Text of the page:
AS TO THE ADMISSIBILITY OF
Application no. 35584/02
by Rasul GULIYEV
The European Court of Human Rights (First Section), sitting on 27 May 2004 as a Chamber composed of:
Mr C.L. Rozakis, President,
Mr P. Lorenzen,
Mr G. Bonello,
Mrs F. Tulkens,
Mrs N. Vajić,
Mrs E. Steiner,
Mr K. Hajiyev, judges,
and Mr S. Nielsen, Section Registrar,
Having regard to the above application lodged on 24 September 2002,
Having deliberated, decides as follows:
The applicant, Mr Rasul Guliyev, is an Azerbaijani national, who was born in 1947 and lives in New York, USA. He was represented before the Court by Mr O. Kazimov and Mr H. Sadaddinov, lawyers practising in Baku.
A. The circumstances of the case
The facts of the case, as submitted by the applicant, may be summarised as follows.
(a) Criminal proceedings against the applicant.
From 1990 to 1993 the applicant held a number of the highest managerial posts in the country's oil sector, including the “Azerneftyağ” Production Union and the State Oil Company of Azerbaijan. For a few months in 1993 he worked as a First Deputy Prime Minister and, later, from 1993 to 1996 he was the Speaker of the Milli Mejlis (the Parliament). In 1996 he resigned from his office, allegedly in protest of the Government's policies, and left the country. While abroad, he founded and led the Democratic Party of Azerbaijan (the “DPA”) with its headquarters in Baku. He currently resides in the United States.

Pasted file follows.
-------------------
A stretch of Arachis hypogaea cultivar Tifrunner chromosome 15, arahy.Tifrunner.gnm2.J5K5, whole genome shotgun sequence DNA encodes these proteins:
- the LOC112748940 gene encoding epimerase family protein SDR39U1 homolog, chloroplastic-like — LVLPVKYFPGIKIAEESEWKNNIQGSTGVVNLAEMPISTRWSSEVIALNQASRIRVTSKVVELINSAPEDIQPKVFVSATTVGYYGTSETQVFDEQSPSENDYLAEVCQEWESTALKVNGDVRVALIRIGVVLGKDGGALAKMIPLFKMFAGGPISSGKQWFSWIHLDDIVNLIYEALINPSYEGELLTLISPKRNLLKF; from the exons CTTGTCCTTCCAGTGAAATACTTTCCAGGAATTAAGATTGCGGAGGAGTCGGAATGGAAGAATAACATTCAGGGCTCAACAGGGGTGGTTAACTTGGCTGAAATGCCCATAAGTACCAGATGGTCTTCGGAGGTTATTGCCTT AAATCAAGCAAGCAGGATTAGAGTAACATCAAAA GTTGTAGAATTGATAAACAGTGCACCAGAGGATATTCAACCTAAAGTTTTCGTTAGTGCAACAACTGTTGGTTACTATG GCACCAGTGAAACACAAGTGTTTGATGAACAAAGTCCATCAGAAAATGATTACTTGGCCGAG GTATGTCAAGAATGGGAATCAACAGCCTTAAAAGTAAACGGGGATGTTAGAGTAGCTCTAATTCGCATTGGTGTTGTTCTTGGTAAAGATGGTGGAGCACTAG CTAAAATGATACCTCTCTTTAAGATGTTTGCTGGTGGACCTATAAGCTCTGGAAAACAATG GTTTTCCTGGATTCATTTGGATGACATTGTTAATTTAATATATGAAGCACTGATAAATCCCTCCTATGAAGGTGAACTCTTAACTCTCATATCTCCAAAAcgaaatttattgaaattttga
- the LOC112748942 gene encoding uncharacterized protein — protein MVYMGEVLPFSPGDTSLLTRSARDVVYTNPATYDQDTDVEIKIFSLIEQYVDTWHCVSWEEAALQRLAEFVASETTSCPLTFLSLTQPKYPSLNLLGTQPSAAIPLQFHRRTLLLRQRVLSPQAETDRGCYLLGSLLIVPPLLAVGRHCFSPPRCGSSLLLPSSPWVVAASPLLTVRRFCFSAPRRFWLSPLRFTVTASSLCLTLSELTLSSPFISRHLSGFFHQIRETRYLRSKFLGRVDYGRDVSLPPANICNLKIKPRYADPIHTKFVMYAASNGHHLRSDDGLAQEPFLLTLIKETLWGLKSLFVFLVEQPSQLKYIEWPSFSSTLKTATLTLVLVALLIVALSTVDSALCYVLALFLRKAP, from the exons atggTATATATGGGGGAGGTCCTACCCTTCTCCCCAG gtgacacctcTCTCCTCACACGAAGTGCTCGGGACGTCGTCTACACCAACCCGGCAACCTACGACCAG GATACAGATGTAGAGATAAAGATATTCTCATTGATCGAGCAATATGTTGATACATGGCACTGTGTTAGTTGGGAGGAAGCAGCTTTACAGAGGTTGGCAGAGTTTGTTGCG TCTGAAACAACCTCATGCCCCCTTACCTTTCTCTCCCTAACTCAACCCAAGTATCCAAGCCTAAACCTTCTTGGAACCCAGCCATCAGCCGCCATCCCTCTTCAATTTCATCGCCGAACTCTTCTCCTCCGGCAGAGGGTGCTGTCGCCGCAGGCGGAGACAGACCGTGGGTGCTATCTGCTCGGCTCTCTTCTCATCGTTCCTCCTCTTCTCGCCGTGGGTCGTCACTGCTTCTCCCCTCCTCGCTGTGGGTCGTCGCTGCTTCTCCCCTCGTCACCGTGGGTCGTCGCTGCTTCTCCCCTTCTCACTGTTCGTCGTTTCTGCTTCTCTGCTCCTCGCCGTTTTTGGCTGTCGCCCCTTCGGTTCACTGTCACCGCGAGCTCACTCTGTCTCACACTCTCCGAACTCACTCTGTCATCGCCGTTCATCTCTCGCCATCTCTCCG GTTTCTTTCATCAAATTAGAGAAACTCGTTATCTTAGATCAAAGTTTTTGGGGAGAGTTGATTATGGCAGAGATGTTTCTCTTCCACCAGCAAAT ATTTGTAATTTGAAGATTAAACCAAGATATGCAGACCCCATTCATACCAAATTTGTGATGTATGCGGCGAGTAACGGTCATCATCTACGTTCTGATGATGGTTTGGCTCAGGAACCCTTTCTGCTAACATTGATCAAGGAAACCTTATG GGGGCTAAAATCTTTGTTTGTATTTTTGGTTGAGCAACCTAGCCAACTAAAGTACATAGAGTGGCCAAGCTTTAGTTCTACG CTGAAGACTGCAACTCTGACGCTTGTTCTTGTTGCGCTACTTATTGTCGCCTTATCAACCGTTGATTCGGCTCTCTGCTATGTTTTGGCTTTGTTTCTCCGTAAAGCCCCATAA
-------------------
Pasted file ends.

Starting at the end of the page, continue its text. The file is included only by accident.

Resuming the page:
As a result of the criminal investigation commenced in 1996, in 1998 the Prosecutor General indicted the applicant for misappropriation of public funds, abuse of power and fraud during his work in the oil companies and in the government. The Prosecutor General sought the applicant's arrest and trial. On 10 October 2000 the Sabail District Court, based on the Prosecutor General's bill of indictment, issued an order for the applicant's detention on remand pending trial. On 17 October 2000 the Court of Appeal upheld the district court's order. However, the applicant was not actually arrested, because he had never returned to Azerbaijan since his departure in 1996.
Believing that if he returned home he would be immediately arrested, the applicant lodged, through his lawyer, a petition with the Sabail District Court, asking for the substitution of the detention on remand by a house arrest pending trial. Under this condition, he would agree to return home and stand trial.
On 5 July 2002 the Sabail District Court dismissed the applicant's petition. It held that the detention on remand was the proper pre-trial measure, because of the gravity of the alleged crimes, the applicant's continued “escape from the investigation,” as well as the reasonable grounds to believe that the applicant would influence other parties to the proceedings in order to hinder the pre-trial investigation and the trial.
The applicant appealed against this decision to the Court of Appeal. On 23 July 2002 the Court of Appeal refused to consider the appeal in substance. In accordance with its interpretation of the domestic criminal procedure law, the court held that no appeal could lie against a first instance court's decision concerning a petition on replacement of a pre-trial detention by a house arrest.